Those ancient, whose resistless eloquence
Wielded at will that fierce democratie,
Shook the arsenal, and fulmined over Greece 276
To Macedon and Artaxerxes' throne:
To sage philosophy next lend thine ear,
From heaven descended to the low-roof'd house
Of Socrates; see there his tenement,
Whom well inspired the oracle pronounced
Wisest of men; from whose mouth issued forth
Mellifluous streams, that water'd all the schools
Of Academics, old and new, with those

Surnamed Peripatetics, and the sect
Epicurean, and the Stoic severe;

280
These here revolve, or, as thou likest, at home,
Till time mature thee to a kingdom's weight;
These rules will render thee a king complete
Within thyself, much more with empire join’d.”

To whom our Saviour sagely thus replied: “ Think not but that I know these things, or think I know them not; not therefore am I short Of knowing what I ought: he, who receives Light from above, from the Fountain of Light, No other doctrine needs, though granted true; 290 But these are false, or little else but dreams, Conjectures, fancies, built on nothing firm. The first and wisest of them all profess'd To know this only, that he nothing knew; The next to fabling fell, and smooth conceits ; A third sort doubted all things, though plain sense ; Others in virtue placed felicity, But virtue join'd with riches and long life; In corporal pleasure he, and careless ease; The Stoic last, in philosophic pride,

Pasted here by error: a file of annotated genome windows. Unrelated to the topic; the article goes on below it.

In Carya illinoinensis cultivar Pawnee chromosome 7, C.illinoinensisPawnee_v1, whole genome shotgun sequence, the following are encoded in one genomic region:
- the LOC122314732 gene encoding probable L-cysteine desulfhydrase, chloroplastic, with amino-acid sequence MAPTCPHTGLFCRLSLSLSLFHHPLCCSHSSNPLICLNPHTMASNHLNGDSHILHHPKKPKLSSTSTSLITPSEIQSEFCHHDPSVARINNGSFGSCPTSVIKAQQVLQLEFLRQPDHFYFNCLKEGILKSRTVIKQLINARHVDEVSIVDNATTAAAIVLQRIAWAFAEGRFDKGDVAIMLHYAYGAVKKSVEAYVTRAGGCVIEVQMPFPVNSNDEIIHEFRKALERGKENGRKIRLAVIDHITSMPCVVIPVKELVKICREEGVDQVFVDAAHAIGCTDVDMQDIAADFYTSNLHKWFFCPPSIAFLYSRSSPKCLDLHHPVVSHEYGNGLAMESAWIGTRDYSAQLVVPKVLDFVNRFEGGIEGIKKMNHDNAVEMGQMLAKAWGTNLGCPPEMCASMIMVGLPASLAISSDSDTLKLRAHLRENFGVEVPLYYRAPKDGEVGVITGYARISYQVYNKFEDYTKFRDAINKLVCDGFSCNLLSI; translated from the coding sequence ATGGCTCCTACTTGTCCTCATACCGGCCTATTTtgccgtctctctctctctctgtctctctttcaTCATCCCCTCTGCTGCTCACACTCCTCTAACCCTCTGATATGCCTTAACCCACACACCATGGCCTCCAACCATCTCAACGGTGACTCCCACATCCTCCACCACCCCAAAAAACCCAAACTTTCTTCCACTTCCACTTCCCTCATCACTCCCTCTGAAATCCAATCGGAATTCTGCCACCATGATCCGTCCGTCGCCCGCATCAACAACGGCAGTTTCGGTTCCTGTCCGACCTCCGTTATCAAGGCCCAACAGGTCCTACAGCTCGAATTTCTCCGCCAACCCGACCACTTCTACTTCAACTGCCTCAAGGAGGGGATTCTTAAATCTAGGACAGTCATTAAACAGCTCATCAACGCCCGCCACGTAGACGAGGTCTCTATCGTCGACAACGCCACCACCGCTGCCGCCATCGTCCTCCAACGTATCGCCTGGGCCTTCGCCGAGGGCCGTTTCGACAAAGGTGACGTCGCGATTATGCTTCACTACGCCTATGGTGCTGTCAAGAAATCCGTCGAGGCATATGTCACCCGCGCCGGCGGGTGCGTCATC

300 By him call'd virtue; and his virtuous man, Wise, perfect in himself, and all possessing, Equal to God, oft shames not to prefer, As fearing God nor man, contemning all Wealth, pleasure, pain or torment, death and life, Which, when he lists, he leaves, or boasts he can, For all his tedious talk is but vain boast, Or subtle shifts conviction to evade. A las ! what can they teach, and not mislead, Ignorant of themselves, of God much more, 310 And how the world began, and how man fell, Degraded by himself, on grace depending ?

320

Much of the soul they talk, but all awry,
And in themselves seek virtue; and to themselves
All glory arrogate, to God give none;
Rather accuse him under usual names,
Fortune and Fate, as one regardless quite
Of mortal things. Who, therefore, seeks in these
True wisdom, finds her not; or, by delusion,
Far worse, her false resemblance only meets,
An empty cloud. However, many books,
Wise men have said, are wearisome; who reads
Incessantly, and to his reading brings not
A spirit and judgment equal or superior,